The World Bank, like other multilateral development banks, currently assesses the compatibility of projects with a country’s climate and development pathway during project preparation, as illustrated below. This timing leaves little room for significant amendments in project design, to align with country priorities and maximize impact. This alignment assessment should occur before project preparation, and even before project identification, directly informing the World Bank’s intervention strategy in the country.
The alignment assessment could even support country dialogue and ensure activities jointly identified with the country result in the most transformative climate and development outcome for local communities. This outcome would require technical and financial support for which the World Bank has identified that it has most added value compared to domestic public and private financial resources or international finance from other institutions. Such identification would be rather straight forward when countries have already developed sufficiently granular Paris-aligned long-term strategies, in which they determine the key priority climate actions by sector e.g. the development of a Y% electric mobility offer in the public transport sector by year X. It would be even easier to perform if countries define related investment priorities and financing plans that identify domestic financial resources, as well as financing gaps that require investment-enabling policy reforms and international financial support. In its alignment approach, the World Bank recognizes the importance of these country strategies and has already dedicated support for capacity building in this area that should be scaled up.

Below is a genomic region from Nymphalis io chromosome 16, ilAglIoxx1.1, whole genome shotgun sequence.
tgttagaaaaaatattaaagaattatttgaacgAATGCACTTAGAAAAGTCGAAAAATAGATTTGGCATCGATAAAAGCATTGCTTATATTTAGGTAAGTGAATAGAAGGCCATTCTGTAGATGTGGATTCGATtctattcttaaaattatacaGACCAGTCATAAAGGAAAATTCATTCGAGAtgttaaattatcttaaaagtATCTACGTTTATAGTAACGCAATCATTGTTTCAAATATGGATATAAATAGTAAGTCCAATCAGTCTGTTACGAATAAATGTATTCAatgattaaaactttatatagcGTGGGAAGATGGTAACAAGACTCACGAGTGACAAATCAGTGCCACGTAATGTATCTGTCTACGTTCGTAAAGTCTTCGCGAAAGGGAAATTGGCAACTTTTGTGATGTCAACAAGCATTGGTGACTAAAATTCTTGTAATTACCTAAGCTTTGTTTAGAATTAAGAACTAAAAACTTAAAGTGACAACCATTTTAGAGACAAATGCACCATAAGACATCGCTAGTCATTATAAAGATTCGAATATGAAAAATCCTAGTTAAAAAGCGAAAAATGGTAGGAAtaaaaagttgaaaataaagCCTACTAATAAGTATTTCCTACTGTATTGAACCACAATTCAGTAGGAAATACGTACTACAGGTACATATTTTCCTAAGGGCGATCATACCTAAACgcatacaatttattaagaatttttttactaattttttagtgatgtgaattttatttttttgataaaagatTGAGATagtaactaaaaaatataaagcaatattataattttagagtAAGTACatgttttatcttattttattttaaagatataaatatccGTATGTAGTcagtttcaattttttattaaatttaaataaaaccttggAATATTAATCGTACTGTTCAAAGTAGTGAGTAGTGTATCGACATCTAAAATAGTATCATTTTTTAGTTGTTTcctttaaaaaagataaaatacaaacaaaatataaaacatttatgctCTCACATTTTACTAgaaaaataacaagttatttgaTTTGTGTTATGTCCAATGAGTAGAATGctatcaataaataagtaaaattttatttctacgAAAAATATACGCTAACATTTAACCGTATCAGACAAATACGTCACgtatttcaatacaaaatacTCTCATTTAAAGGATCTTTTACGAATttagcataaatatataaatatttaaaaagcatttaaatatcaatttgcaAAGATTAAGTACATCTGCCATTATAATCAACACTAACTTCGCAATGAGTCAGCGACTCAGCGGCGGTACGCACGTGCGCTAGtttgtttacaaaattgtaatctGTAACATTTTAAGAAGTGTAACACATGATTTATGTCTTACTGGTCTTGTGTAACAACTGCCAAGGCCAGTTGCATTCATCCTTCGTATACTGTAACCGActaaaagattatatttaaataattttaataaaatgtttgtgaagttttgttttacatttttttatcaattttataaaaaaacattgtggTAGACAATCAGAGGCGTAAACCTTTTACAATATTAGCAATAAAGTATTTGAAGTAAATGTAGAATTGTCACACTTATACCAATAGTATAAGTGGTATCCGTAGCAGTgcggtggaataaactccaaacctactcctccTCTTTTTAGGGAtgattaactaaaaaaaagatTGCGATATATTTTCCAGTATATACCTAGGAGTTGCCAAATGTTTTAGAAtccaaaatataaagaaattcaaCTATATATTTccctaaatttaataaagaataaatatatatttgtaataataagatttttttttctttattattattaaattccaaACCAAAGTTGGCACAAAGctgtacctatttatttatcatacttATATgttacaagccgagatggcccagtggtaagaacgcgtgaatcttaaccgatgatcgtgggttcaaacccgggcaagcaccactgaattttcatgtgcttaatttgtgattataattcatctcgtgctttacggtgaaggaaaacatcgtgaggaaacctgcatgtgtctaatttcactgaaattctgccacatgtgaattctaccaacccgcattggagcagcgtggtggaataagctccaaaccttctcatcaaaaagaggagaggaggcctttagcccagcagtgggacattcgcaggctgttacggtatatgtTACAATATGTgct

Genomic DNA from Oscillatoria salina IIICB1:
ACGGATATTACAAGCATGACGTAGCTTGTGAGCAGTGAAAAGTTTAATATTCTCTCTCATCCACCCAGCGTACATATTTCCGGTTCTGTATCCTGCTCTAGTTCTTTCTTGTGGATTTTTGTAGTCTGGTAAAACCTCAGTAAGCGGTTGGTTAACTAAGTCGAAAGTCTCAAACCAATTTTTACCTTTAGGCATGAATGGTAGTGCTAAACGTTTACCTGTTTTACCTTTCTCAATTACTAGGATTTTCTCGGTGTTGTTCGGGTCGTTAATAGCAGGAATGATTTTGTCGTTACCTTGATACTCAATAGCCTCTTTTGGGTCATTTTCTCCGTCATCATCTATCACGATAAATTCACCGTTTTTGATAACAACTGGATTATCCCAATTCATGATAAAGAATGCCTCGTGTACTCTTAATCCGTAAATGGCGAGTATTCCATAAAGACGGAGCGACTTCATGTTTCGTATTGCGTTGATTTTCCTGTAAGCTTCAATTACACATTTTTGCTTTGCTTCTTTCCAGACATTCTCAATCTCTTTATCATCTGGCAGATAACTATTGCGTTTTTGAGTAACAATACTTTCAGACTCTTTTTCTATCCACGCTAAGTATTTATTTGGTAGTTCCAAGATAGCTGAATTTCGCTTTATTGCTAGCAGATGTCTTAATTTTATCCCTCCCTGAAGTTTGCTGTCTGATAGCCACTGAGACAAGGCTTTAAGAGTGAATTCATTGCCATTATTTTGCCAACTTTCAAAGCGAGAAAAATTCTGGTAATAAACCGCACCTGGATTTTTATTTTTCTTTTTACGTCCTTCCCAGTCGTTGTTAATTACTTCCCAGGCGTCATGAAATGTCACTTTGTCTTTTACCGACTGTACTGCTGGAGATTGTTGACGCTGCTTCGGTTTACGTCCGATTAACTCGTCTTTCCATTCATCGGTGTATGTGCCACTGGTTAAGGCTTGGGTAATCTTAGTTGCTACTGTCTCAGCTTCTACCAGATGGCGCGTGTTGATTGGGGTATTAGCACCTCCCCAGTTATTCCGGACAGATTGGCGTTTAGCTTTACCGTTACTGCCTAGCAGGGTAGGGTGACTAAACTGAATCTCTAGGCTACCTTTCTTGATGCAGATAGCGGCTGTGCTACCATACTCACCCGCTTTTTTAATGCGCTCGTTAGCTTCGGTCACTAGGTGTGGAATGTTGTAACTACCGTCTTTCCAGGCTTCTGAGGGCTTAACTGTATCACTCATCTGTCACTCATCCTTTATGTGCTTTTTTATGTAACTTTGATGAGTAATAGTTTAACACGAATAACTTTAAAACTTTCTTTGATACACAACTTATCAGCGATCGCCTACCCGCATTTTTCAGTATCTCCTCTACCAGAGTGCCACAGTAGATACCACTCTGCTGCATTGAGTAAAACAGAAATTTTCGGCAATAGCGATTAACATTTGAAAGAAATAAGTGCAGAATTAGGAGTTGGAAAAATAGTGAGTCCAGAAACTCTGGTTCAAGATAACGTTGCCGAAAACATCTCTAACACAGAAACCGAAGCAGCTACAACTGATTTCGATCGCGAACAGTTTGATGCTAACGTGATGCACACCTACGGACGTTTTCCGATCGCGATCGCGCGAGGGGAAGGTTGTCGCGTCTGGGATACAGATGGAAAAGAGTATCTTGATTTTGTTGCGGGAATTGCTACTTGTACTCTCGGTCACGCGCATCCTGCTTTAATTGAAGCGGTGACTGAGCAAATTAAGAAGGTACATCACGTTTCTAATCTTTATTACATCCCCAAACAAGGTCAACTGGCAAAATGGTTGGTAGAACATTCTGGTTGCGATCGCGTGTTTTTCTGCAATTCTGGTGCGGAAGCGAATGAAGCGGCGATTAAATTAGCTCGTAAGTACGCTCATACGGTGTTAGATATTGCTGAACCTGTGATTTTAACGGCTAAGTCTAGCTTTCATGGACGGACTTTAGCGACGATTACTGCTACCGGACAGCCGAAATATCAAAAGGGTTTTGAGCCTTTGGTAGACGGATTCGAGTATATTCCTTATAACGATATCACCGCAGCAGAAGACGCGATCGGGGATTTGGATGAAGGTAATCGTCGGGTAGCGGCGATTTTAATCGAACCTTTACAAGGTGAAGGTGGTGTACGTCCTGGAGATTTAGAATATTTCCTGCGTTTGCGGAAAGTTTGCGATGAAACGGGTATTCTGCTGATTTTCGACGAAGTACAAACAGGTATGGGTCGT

Similarly, the wider World Bank Group has developed instruments and processes to assess the compatibility of operations intermediated by a partner financial institution, such as a national development bank in a certain country. But that will not be enough to play an active role and maximize its impact. To contribute to the alignment of financial systems, the World Bank Group is expected to actively support changes in financial sector practice, and it is equipped to go further, by building the capacity of financial institutions in developing countries, and helping accelerate their own alignment journey. Along with the International Monetary Fund and other multilateral development banks, the World Bank Group is also in a position to build the capacity of national authorities to foster the integration of climate considerations in national regulation and supervision. The development of these capacity building activities should be an integral part of the World Bank’s Paris alignment approach.
At the end of the day, the World Bank’s Paris Alignment approach won’t be enough to achieve the Paris Agreement goals. It lacks ambition and will not enable the World Bank to prioritize operations with the most transformative outcomes. Maximizing impact should be high on the agenda of the World Bank reform and at the core of its future business model. This should be acknowledged by its shareholders who should provide the World Bank with the resources and mandate it needs to scale it up.